Style Check! - What’s in a name?
PT 1: Scandi – Japandi - Bauhaus
You may have come across words like Japandi and hygge when hunting for interior décor inspiration. But what separates Scandi from Japandi and how far does the concept of hygge extend in the home? Although far from being a comprehensive guide to achieving various interior design looks, over the next few months we will be taking a brief look at some of the popular interior design styles that are regularly mentioned.
There are numerous specialist blogs and publications available that delve into each style in depth, but to get a better idea of which style would work in your home, a professional interior designer can put a mood board together specifically tailored to your space and tastes.
This month we take a look at Scandinavian (Scandi), Japandi, and Bauhaus designs. Although similar in many respects, there are distinct fascinating differences.
A fine example of Scandi design in action, with clean lines of the furnishings enhanced by open floor areas and the use of interesting neutral tones in the accessories. Photo credit Indesignlive.
The success of the Ikea brand is proof enough that Scandinavian style has global appeal. Not for its flat-pack format, but for the sheer functionality and clean lines that Scandi imbues. True Scandinavian styling focuses on pale local woods and natural rattan, with cotton and leather bringing texture and interest. Clean palettes of whites and greys are often warmed with soft pastel accents. A regularly used term when discussing Scandi is hygge. In a nutshell, hygge translates as wellbeing, or extreme coziness, achieved with the use of plush textures, plants and greenery, and neutral shades. The hygge concept has become so popular that in 2017, it became Pinterest’s trend of the year!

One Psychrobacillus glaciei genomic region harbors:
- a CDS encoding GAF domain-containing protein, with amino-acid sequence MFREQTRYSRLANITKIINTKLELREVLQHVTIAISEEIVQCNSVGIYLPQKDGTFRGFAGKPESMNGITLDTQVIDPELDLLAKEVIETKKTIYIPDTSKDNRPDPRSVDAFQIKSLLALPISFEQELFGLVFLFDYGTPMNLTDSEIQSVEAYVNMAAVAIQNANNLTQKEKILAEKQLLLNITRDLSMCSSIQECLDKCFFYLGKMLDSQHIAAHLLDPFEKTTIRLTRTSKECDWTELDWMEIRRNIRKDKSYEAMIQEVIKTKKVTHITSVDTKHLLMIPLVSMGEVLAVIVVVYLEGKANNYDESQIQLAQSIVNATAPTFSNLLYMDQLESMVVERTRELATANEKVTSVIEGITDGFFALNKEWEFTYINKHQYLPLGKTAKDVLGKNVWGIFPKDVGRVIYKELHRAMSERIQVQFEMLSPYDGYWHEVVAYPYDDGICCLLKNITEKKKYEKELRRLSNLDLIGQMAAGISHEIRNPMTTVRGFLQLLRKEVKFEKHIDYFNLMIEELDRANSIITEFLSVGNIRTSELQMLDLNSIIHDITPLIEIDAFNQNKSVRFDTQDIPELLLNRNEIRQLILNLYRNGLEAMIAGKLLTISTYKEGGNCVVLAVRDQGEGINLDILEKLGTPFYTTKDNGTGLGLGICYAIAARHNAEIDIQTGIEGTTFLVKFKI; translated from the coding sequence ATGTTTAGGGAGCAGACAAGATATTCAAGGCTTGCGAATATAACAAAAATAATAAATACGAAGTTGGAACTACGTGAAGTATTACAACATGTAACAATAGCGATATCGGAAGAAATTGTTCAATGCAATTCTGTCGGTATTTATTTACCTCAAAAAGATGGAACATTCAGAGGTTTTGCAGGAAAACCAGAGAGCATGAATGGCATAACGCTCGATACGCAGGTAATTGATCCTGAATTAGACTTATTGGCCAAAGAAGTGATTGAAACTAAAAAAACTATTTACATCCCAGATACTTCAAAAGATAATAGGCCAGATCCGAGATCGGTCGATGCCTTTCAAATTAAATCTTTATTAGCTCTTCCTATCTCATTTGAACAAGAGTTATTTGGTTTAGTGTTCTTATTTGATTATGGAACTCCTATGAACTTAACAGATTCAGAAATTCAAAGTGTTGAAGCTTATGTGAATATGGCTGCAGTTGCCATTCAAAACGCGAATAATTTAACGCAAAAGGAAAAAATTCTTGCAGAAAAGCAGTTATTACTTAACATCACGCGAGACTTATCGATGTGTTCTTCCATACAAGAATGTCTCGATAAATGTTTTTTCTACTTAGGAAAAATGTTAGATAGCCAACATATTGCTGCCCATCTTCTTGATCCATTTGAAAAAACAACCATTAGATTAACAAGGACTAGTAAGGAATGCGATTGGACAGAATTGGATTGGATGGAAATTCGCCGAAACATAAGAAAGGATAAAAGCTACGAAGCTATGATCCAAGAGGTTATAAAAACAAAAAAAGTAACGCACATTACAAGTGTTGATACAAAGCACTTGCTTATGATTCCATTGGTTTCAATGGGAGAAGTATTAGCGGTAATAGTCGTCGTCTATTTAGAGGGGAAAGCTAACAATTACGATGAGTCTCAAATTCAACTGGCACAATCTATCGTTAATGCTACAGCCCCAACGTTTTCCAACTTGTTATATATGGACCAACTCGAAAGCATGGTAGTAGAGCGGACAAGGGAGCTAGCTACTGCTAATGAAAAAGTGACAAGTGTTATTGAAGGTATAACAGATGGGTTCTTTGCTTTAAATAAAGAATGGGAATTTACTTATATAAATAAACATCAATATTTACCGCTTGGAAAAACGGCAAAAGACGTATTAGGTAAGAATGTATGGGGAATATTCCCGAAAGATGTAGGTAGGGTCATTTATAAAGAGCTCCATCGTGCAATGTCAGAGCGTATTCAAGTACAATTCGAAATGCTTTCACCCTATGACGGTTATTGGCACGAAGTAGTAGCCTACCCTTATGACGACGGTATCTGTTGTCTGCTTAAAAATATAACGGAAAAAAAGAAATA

A piece from the Leonardo Design collection that will fit perfectly into the Scandi space, is the Eastford. This handy table is perfect at the bedside or as a side or lamp table in the lounge. The sturdy wooden frame design is carried into the detail of the drawer front, so enhancing its clean lines, while the handy undershelf gives an extra surface. The solid wooden base supports the veneer cabinetry. Eastford Side Table - 600mm (H) x 450mm (W) x 600mm (L)
Left: Soft pastels are perfectly used to warm and enhance the simplicity of the predominantly neutral palette. Photo credit: Vanessa Arbuthnott Interiors.
Right: The warm grey knitted texture of the Pollack scatter cushion from the Robert Langford collection is the perfect accessory for the Scandi interior.
Whereas Scandi design is rooted firmly in the Nordic countries, Japandi fuses Japanese and Scandinavian design elements which add additional layers of interest, with deeper tones and Feng Shui principles used in the placement of furnishings. Although sometimes considered sparse, Japandi is achieved with curated pieces that have been chosen and placed with intention, creating simple harmony in a space that is in tune with nature.
Clean, rectilinear lines and the introduction of warmer accents are perfectly offset by the greenery of the view. Photo credit and feature article Ward 5 Design
The Beta Rectangular Coffee Table is a popular member of the Leonardo Design family. With its clean lines and contemporary silhouette, the Beta excels in simplicity of design and will hold its own in numerous settings without dominating. With an uncomplicated style, this handsomely scaled coffee table will bring uncluttered charm to any room. The metal frame is a perfect foil for the expansive wood veneer surface, combining to add practical sophistication to your living space. Dimensions: 1200mm (L) x 800mm (W) x 450mm (H)